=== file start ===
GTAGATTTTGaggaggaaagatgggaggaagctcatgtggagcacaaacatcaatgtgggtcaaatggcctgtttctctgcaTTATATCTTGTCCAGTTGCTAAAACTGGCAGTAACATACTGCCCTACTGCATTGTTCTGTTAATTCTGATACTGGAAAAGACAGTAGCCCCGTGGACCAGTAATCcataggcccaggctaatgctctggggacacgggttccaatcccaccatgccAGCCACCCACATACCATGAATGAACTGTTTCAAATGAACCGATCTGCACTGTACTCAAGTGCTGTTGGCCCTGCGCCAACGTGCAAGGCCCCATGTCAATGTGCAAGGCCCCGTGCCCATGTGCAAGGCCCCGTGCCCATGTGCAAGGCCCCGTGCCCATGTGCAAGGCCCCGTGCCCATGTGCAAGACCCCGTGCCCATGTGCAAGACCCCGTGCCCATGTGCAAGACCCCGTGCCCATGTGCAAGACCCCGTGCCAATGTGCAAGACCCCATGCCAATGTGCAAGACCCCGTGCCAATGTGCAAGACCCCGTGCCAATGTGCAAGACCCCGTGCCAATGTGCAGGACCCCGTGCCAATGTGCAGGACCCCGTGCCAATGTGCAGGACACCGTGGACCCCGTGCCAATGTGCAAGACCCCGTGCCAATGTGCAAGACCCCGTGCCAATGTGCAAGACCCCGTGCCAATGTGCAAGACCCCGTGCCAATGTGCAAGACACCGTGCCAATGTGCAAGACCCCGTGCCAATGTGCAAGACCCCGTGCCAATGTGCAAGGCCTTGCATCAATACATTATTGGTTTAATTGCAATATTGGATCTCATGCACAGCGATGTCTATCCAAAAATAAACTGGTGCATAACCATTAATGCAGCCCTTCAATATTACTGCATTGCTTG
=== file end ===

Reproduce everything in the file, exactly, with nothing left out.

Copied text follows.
GTAGATTTTGaggaggaaagatgggaggaagctcatgtggagcacaaacatcaatgtgggtcaaatggcctgtttctctgcaTTATATCTTGTCCAGTTGCTAAAACTGGCAGTAACATACTGCCCTACTGCATTGTTCTGTTAATTCTGATACTGGAAAAGACAGTAGCCCCGTGGACCAGTAATCcataggcccaggctaatgctctggggacacgggttccaatcccaccatgccAGCCACCCACATACCATGAATGAACTGTTTCAAATGAACCGATCTGCACTGTACTCAAGTGCTGTTGGCCCTGCGCCAACGTGCAAGGCCCCATGTCAATGTGCAAGGCCCCGTGCCCATGTGCAAGGCCCCGTGCCCATGTGCAAGGCCCCGTGCCCATGTGCAAGGCCCCGTGCCCATGTGCAAGACCCCGTGCCCATGTGCAAGACCCCGTGCCCATGTGCAAGACCCCGTGCCCATGTGCAAGACCCCGTGCCAATGTGCAAGACCCCATGCCAATGTGCAAGACCCCGTGCCAATGTGCAAGACCCCGTGCCAATGTGCAAGACCCCGTGCCAATGTGCAGGACCCCGTGCCAATGTGCAGGACCCCGTGCCAATGTGCAGGACACCGTGGACCCCGTGCCAATGTGCAAGACCCCGTGCCAATGTGCAAGACCCCGTGCCAATGTGCAAGACCCCGTGCCAATGTGCAAGACCCCGTGCCAATGTGCAAGACACCGTGCCAATGTGCAAGACCCCGTGCCAATGTGCAAGACCCCGTGCCAATGTGCAAGGCCTTGCATCAATACATTATTGGTTTAATTGCAATATTGGATCTCATGCACAGCGATGTCTATCCAAAAATAAACTGGTGCATAACCATTAATGCAGCCCTTCAATATTACTGCATTGCTTG